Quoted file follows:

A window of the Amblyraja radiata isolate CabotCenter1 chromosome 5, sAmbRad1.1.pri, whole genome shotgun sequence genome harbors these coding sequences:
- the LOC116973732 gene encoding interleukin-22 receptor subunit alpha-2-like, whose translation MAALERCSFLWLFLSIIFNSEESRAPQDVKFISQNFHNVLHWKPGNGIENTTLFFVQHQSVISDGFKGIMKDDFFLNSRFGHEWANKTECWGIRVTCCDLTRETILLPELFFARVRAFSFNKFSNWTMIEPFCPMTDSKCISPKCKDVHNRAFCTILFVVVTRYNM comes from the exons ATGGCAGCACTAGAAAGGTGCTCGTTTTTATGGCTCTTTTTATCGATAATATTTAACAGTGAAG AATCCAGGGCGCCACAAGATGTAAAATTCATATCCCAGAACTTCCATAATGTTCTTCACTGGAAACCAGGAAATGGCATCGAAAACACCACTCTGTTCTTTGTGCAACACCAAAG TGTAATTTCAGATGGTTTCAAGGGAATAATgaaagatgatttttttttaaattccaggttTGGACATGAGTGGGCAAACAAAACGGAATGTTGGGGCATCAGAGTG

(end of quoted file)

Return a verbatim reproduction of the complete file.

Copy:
A window of the Amblyraja radiata isolate CabotCenter1 chromosome 5, sAmbRad1.1.pri, whole genome shotgun sequence genome harbors these coding sequences:
- the LOC116973732 gene encoding interleukin-22 receptor subunit alpha-2-like, whose translation MAALERCSFLWLFLSIIFNSEESRAPQDVKFISQNFHNVLHWKPGNGIENTTLFFVQHQSVISDGFKGIMKDDFFLNSRFGHEWANKTECWGIRVTCCDLTRETILLPELFFARVRAFSFNKFSNWTMIEPFCPMTDSKCISPKCKDVHNRAFCTILFVVVTRYNM comes from the exons ATGGCAGCACTAGAAAGGTGCTCGTTTTTATGGCTCTTTTTATCGATAATATTTAACAGTGAAG AATCCAGGGCGCCACAAGATGTAAAATTCATATCCCAGAACTTCCATAATGTTCTTCACTGGAAACCAGGAAATGGCATCGAAAACACCACTCTGTTCTTTGTGCAACACCAAAG TGTAATTTCAGATGGTTTCAAGGGAATAATgaaagatgatttttttttaaattccaggttTGGACATGAGTGGGCAAACAAAACGGAATGTTGGGGCATCAGAGTG